Good luck to Mrs. Curtis.

Informed

Just Because, in response to your last sentence--there is a simple reason for that--because most children with learning problems or environments not conducive to learning do not go to parochial school.

My kids' public school elementary classes were always much smaller than those at SMCC.

And no, there is not more self-discipline in students at SMCC than in public school. That is a fallacy. That is parents putting their heads in the sand and not seeing what they don't want to see. Ask kids at other schools--they can tell you all about it. That is my point. I understand parents sending their kids to parochial school because they want all teachings to include/represent their religious beliefs. But any other benefit that people think they get from SMCC over public schools in the area simply doesn't exist. It is a myth.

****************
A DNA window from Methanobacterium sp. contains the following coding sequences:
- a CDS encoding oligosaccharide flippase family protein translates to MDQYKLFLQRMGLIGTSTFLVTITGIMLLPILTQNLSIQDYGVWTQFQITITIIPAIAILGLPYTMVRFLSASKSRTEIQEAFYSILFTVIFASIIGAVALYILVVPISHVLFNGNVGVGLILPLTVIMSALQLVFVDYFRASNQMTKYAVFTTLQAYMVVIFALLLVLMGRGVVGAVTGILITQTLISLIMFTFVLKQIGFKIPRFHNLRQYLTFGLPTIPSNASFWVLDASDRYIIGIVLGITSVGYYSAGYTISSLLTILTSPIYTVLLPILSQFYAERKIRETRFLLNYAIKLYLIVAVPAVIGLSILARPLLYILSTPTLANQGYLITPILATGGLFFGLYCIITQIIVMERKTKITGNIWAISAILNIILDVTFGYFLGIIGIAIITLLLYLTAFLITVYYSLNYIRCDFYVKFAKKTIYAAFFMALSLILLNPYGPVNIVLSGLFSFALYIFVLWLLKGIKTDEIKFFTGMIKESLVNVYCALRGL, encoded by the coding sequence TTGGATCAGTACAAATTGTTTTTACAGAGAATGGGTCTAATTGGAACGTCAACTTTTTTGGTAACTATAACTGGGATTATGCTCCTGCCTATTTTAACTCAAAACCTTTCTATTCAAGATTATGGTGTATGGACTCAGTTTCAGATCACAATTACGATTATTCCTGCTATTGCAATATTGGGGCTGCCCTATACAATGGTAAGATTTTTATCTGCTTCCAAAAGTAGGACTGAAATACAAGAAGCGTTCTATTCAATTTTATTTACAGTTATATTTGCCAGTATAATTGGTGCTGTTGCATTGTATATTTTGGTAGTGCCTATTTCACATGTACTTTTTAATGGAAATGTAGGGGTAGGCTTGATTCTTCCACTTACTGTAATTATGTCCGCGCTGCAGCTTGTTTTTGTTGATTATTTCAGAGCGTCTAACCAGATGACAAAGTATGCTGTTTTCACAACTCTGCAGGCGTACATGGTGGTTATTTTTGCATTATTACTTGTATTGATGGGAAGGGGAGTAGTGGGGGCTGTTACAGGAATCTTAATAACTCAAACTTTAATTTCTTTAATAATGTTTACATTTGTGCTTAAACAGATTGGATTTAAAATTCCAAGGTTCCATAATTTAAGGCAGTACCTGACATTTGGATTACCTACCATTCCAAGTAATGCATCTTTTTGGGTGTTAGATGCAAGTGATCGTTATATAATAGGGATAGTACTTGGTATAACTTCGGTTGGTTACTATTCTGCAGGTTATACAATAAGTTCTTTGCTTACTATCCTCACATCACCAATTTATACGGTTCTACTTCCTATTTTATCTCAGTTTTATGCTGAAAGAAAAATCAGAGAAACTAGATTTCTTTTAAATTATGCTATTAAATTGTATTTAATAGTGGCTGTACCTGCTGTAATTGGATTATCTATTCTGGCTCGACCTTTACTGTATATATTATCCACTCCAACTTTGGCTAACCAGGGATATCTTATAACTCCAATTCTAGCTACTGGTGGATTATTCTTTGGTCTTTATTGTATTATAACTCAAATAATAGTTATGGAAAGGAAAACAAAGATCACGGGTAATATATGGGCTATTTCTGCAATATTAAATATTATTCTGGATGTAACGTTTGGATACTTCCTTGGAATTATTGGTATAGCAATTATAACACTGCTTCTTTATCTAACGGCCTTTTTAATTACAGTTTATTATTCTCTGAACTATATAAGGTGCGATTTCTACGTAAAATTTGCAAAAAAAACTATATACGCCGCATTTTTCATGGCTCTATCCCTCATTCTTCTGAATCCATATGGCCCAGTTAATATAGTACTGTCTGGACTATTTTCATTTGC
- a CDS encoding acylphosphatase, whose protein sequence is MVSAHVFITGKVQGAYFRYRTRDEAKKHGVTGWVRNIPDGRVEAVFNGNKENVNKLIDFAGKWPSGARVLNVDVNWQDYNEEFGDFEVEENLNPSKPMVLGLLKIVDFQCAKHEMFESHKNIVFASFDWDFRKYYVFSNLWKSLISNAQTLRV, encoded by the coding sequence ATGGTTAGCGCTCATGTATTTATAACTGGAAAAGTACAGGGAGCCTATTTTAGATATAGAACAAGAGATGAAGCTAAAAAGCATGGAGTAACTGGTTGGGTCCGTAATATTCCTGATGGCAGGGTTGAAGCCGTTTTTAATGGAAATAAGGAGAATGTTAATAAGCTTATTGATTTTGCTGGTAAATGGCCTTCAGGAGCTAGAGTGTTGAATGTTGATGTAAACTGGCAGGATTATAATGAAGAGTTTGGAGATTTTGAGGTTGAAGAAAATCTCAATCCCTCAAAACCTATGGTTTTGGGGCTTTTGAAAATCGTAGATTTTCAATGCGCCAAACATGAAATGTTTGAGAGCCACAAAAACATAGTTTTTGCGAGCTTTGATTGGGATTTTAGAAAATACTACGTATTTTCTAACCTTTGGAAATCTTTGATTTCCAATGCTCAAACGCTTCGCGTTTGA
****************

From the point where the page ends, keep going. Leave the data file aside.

Nemesis

Parochial schools have plenty of kids with learning problems, complete with IEP's.

Private schools will always have one unavoidable advantage - every child is there because his/her parents were willing to go the extra mile, financially or otherwise, in expressing the value they place on education, and the single most significant variable in predicting student success is the value placed on education in the students' household.

You can spend more on a home to be in a more desirable school district, but that doesn't guarantee your kid won't sit next to one whose parents disdain education and bought a home in your district because they were social climbers, or wanted a bigger yard, lower crime, or simply to have neighbors who didn't clash with their bigotry. Private schoolsare full of kids, all of whose parents specifically targeted education in their spending priorities.